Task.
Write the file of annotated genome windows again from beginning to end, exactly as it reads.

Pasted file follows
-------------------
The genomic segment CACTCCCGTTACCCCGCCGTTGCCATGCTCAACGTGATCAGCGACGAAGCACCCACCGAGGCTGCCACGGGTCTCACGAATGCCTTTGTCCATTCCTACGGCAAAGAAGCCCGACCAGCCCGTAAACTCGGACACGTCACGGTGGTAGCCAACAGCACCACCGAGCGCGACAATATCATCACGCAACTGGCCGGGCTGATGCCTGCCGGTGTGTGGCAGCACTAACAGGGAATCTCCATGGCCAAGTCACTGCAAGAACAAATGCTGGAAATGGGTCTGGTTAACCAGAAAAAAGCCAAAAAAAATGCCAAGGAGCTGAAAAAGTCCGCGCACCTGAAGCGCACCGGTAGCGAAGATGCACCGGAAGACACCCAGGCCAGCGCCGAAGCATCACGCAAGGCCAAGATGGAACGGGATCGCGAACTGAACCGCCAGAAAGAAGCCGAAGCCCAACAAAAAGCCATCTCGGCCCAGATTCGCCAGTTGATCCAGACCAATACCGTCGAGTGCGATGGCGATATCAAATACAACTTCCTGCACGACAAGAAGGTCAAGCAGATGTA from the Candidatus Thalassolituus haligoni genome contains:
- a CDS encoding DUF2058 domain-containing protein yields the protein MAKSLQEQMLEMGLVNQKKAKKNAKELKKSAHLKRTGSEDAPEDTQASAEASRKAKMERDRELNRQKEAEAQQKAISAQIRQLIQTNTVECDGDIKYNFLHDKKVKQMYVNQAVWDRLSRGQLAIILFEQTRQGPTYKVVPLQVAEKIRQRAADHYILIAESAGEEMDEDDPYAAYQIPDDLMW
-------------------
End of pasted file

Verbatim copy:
The genomic segment CACTCCCGTTACCCCGCCGTTGCCATGCTCAACGTGATCAGCGACGAAGCACCCACCGAGGCTGCCACGGGTCTCACGAATGCCTTTGTCCATTCCTACGGCAAAGAAGCCCGACCAGCCCGTAAACTCGGACACGTCACGGTGGTAGCCAACAGCACCACCGAGCGCGACAATATCATCACGCAACTGGCCGGGCTGATGCCTGCCGGTGTGTGGCAGCACTAACAGGGAATCTCCATGGCCAAGTCACTGCAAGAACAAATGCTGGAAATGGGTCTGGTTAACCAGAAAAAAGCCAAAAAAAATGCCAAGGAGCTGAAAAAGTCCGCGCACCTGAAGCGCACCGGTAGCGAAGATGCACCGGAAGACACCCAGGCCAGCGCCGAAGCATCACGCAAGGCCAAGATGGAACGGGATCGCGAACTGAACCGCCAGAAAGAAGCCGAAGCCCAACAAAAAGCCATCTCGGCCCAGATTCGCCAGTTGATCCAGACCAATACCGTCGAGTGCGATGGCGATATCAAATACAACTTCCTGCACGACAAGAAGGTCAAGCAGATGTA from the Candidatus Thalassolituus haligoni genome contains:
- a CDS encoding DUF2058 domain-containing protein yields the protein MAKSLQEQMLEMGLVNQKKAKKNAKELKKSAHLKRTGSEDAPEDTQASAEASRKAKMERDRELNRQKEAEAQQKAISAQIRQLIQTNTVECDGDIKYNFLHDKKVKQMYVNQAVWDRLSRGQLAIILFEQTRQGPTYKVVPLQVAEKIRQRAADHYILIAESAGEEMDEDDPYAAYQIPDDLMW